Endnotes were used as appropriate for the written history of great-great grandma Lavina's life.

End notes were used as appropriate for the written history of great-great grandma Lavina’s life.

Creating the superscript was a single step process.  Simply create a new text box in the Mixbook editor window, select the correct font and size, then slide the superscript into position next to the text that is to be cited.  (I used a 9-point font for the superscipt, and 12-point font for standard text.)

Create a new text box, size the text, and slide into position to create superscript.

Create a new text box, size the text, and slide into position to create superscript.

The end notes appeared at the end of the history; this seemed more palatable to non-genealogists than using footnotes.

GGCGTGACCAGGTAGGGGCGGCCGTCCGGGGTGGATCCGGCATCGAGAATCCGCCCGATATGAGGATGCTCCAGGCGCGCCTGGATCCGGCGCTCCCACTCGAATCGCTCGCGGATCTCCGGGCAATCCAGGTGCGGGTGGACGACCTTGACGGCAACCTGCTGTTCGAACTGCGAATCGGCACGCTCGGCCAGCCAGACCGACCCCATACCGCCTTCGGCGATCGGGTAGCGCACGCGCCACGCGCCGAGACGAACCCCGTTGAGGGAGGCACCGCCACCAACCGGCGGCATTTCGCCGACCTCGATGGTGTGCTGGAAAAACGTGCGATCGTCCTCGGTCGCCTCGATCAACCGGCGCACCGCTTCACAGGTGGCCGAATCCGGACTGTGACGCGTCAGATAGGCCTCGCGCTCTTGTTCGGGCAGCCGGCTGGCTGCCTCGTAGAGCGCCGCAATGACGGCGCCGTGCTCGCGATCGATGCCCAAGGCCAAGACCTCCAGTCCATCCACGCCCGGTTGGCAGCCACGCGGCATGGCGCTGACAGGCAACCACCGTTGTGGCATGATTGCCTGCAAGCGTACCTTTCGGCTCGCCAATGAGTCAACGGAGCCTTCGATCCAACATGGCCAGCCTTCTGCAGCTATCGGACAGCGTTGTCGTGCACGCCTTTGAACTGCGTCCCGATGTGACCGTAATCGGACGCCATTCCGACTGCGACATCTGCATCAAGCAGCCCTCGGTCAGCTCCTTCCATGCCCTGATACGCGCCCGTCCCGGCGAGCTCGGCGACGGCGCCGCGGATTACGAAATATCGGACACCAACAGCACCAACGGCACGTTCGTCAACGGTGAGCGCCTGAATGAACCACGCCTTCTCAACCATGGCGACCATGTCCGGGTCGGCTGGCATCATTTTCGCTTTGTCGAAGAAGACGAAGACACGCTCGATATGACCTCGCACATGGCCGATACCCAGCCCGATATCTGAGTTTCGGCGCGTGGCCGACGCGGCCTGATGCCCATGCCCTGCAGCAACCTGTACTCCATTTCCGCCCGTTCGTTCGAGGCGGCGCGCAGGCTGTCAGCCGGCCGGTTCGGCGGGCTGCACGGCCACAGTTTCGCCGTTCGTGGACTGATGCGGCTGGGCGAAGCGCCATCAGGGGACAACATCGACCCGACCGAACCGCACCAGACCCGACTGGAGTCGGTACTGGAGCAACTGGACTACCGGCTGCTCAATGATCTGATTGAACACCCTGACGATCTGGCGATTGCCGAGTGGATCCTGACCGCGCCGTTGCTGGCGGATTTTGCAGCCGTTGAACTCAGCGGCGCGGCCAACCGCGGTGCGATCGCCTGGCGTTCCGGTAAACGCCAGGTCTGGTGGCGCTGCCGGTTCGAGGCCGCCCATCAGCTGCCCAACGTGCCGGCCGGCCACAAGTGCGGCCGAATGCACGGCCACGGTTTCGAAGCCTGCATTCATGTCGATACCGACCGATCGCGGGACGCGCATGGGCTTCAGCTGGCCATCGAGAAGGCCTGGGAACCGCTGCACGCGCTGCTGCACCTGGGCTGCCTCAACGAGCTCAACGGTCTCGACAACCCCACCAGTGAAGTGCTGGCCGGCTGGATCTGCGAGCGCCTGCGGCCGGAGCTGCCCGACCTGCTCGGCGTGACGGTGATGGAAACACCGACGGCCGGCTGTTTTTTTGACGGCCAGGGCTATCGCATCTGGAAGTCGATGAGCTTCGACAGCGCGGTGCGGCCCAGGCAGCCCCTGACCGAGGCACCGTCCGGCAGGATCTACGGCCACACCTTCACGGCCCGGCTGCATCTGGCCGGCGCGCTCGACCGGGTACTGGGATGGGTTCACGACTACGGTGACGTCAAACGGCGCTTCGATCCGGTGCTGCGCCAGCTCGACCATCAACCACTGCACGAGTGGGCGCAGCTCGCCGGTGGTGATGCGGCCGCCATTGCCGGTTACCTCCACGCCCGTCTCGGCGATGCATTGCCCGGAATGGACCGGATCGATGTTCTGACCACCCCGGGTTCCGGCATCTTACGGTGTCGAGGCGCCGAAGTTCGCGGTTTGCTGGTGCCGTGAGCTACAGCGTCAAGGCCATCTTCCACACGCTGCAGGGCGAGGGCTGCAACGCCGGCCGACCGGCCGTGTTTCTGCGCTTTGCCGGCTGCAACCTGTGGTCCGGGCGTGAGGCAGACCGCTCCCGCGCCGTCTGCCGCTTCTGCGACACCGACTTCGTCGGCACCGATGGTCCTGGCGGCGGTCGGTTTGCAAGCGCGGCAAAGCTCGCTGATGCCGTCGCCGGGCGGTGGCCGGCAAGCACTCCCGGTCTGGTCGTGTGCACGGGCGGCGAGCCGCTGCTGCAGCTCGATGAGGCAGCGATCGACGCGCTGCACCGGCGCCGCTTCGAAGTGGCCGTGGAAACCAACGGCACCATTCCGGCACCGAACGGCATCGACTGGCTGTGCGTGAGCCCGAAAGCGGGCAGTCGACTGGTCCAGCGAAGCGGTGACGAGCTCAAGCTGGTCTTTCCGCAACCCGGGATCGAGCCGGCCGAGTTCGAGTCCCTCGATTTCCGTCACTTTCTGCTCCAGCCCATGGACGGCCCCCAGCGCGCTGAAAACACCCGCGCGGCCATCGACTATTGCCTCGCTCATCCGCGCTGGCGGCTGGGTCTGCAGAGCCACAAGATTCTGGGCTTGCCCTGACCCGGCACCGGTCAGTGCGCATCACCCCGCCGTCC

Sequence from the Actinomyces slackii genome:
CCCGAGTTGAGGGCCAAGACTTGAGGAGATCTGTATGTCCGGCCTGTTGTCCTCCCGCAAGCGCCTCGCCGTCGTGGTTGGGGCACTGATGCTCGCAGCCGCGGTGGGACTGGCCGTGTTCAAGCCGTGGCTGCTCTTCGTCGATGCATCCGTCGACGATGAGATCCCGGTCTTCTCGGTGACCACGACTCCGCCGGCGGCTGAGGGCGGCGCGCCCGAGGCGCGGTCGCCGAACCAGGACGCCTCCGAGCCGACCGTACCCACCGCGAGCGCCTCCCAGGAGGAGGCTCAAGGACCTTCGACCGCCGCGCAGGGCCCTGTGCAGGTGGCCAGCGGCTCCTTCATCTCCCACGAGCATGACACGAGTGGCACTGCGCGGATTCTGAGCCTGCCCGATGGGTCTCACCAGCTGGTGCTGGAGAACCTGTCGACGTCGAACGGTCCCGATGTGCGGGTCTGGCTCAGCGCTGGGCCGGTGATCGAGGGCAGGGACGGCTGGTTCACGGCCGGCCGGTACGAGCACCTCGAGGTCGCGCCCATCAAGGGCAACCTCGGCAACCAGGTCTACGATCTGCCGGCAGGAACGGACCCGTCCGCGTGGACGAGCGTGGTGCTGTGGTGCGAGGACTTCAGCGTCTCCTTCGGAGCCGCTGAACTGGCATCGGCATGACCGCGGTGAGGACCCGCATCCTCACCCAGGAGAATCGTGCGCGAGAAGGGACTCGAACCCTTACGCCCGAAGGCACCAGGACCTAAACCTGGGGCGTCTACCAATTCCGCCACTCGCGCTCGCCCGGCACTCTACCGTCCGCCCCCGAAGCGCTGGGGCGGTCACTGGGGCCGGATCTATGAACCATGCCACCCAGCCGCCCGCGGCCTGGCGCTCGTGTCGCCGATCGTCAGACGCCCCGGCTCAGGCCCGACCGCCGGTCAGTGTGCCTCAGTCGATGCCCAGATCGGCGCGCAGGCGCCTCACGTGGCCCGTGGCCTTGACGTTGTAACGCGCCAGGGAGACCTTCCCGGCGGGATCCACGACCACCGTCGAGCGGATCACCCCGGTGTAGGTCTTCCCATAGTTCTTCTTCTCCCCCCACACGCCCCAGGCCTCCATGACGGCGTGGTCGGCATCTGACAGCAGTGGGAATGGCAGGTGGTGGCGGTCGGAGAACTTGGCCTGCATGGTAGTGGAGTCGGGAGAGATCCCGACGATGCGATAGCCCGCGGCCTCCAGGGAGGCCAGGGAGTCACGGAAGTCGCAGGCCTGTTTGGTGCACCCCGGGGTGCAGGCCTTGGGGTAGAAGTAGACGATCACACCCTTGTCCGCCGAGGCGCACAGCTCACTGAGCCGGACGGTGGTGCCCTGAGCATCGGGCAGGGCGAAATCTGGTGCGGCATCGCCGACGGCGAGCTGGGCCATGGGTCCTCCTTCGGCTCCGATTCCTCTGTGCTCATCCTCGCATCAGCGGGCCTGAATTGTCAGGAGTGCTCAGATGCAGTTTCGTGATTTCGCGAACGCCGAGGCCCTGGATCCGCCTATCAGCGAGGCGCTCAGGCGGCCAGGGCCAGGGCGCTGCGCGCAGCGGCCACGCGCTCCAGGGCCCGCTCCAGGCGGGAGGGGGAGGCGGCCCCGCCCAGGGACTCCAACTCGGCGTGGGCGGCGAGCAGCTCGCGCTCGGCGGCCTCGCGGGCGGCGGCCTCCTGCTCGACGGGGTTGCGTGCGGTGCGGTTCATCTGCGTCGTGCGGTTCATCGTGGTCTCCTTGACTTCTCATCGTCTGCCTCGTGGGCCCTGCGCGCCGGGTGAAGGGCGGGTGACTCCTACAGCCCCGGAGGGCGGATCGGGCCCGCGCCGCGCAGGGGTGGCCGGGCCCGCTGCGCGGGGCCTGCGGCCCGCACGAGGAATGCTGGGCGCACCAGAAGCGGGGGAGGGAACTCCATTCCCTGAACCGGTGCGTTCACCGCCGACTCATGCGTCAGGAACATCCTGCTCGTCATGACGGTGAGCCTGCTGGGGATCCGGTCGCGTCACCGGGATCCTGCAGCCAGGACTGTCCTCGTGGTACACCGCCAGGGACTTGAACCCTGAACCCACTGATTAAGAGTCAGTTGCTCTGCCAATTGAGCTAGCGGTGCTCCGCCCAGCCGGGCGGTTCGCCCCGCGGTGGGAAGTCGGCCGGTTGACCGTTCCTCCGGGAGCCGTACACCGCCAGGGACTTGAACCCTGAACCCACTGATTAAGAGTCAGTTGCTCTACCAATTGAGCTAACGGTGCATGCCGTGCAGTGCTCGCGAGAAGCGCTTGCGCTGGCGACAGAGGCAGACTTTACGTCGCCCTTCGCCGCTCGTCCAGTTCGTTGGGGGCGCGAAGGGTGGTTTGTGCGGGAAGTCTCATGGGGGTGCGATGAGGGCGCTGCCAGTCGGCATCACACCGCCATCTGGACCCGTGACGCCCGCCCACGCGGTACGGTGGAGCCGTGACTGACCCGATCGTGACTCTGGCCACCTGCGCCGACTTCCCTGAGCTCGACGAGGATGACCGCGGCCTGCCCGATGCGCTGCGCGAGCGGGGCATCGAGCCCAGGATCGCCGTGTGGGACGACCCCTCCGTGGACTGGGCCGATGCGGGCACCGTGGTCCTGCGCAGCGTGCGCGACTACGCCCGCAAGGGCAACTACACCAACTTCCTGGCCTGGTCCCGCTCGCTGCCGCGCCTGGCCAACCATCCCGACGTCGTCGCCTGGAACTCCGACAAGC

book endnotes

A page of the end notes contained in the book.

Here is a sample of a finished book, tweaked for web display:

http://www.mixbook.com/photo-books/interests/sample-family-history-book-11567583?vk=mK4wXkUjgU

Happy creating!


5 responses to “Photo books – share your family history (and still be invited to next year’s Thanksgiving dinner!)

  • ginisology

    Lauren you book is wonderful! You have inspired me to get back to the one I am working in “Blurb” . . . Mixbook seems a bit easier to use than the one I have in Blurb. I haven’t been working on it because I find Blurb difficult but that just might be me . . . I may give Mixbook a try.

    I too feel books are the best way for sharing and passing on our family history . . . family members who have no interest become interested and it’s not so boring to them. It’s all in one place and visually appealing at the same time. Thank you for your great post . . . I can’t wait to get back to my book now!

  • Jackie Corrigan

    Oh my Lauren! The book is a treasure. I made the leap to blogging a year ago. You’ve inspired me to consider a book also. Beautifully done.

  • Brian

    Thanks for the thorough rundown on creating a photo book from the ground up.